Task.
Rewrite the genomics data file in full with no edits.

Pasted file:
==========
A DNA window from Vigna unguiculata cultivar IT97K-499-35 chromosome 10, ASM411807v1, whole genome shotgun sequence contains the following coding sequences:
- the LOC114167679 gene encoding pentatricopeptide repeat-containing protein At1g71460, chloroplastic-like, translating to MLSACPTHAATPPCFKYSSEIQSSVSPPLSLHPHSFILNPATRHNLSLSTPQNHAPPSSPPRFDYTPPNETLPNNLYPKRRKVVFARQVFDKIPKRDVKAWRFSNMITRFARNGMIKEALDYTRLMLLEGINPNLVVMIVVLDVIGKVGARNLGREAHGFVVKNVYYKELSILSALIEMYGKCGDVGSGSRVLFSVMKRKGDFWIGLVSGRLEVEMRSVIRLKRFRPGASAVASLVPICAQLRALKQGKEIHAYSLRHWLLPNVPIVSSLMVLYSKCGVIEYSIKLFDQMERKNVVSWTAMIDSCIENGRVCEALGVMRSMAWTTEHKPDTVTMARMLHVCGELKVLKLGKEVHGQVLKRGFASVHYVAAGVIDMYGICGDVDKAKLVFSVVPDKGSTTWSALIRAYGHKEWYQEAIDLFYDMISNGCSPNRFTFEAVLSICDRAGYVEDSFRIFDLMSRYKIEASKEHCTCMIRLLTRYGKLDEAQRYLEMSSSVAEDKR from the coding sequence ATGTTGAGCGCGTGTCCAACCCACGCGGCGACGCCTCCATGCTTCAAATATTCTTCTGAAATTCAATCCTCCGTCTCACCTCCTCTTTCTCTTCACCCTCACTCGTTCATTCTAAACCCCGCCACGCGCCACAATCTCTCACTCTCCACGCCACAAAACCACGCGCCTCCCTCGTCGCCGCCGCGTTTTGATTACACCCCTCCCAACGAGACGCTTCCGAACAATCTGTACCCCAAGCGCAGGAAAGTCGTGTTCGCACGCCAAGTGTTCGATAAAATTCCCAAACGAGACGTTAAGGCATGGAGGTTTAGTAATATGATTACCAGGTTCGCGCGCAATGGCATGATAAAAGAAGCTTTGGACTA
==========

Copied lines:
A DNA window from Vigna unguiculata cultivar IT97K-499-35 chromosome 10, ASM411807v1, whole genome shotgun sequence contains the following coding sequences:
- the LOC114167679 gene encoding pentatricopeptide repeat-containing protein At1g71460, chloroplastic-like, translating to MLSACPTHAATPPCFKYSSEIQSSVSPPLSLHPHSFILNPATRHNLSLSTPQNHAPPSSPPRFDYTPPNETLPNNLYPKRRKVVFARQVFDKIPKRDVKAWRFSNMITRFARNGMIKEALDYTRLMLLEGINPNLVVMIVVLDVIGKVGARNLGREAHGFVVKNVYYKELSILSALIEMYGKCGDVGSGSRVLFSVMKRKGDFWIGLVSGRLEVEMRSVIRLKRFRPGASAVASLVPICAQLRALKQGKEIHAYSLRHWLLPNVPIVSSLMVLYSKCGVIEYSIKLFDQMERKNVVSWTAMIDSCIENGRVCEALGVMRSMAWTTEHKPDTVTMARMLHVCGELKVLKLGKEVHGQVLKRGFASVHYVAAGVIDMYGICGDVDKAKLVFSVVPDKGSTTWSALIRAYGHKEWYQEAIDLFYDMISNGCSPNRFTFEAVLSICDRAGYVEDSFRIFDLMSRYKIEASKEHCTCMIRLLTRYGKLDEAQRYLEMSSSVAEDKR from the coding sequence ATGTTGAGCGCGTGTCCAACCCACGCGGCGACGCCTCCATGCTTCAAATATTCTTCTGAAATTCAATCCTCCGTCTCACCTCCTCTTTCTCTTCACCCTCACTCGTTCATTCTAAACCCCGCCACGCGCCACAATCTCTCACTCTCCACGCCACAAAACCACGCGCCTCCCTCGTCGCCGCCGCGTTTTGATTACACCCCTCCCAACGAGACGCTTCCGAACAATCTGTACCCCAAGCGCAGGAAAGTCGTGTTCGCACGCCAAGTGTTCGATAAAATTCCCAAACGAGACGTTAAGGCATGGAGGTTTAGTAATATGATTACCAGGTTCGCGCGCAATGGCATGATAAAAGAAGCTTTGGACTA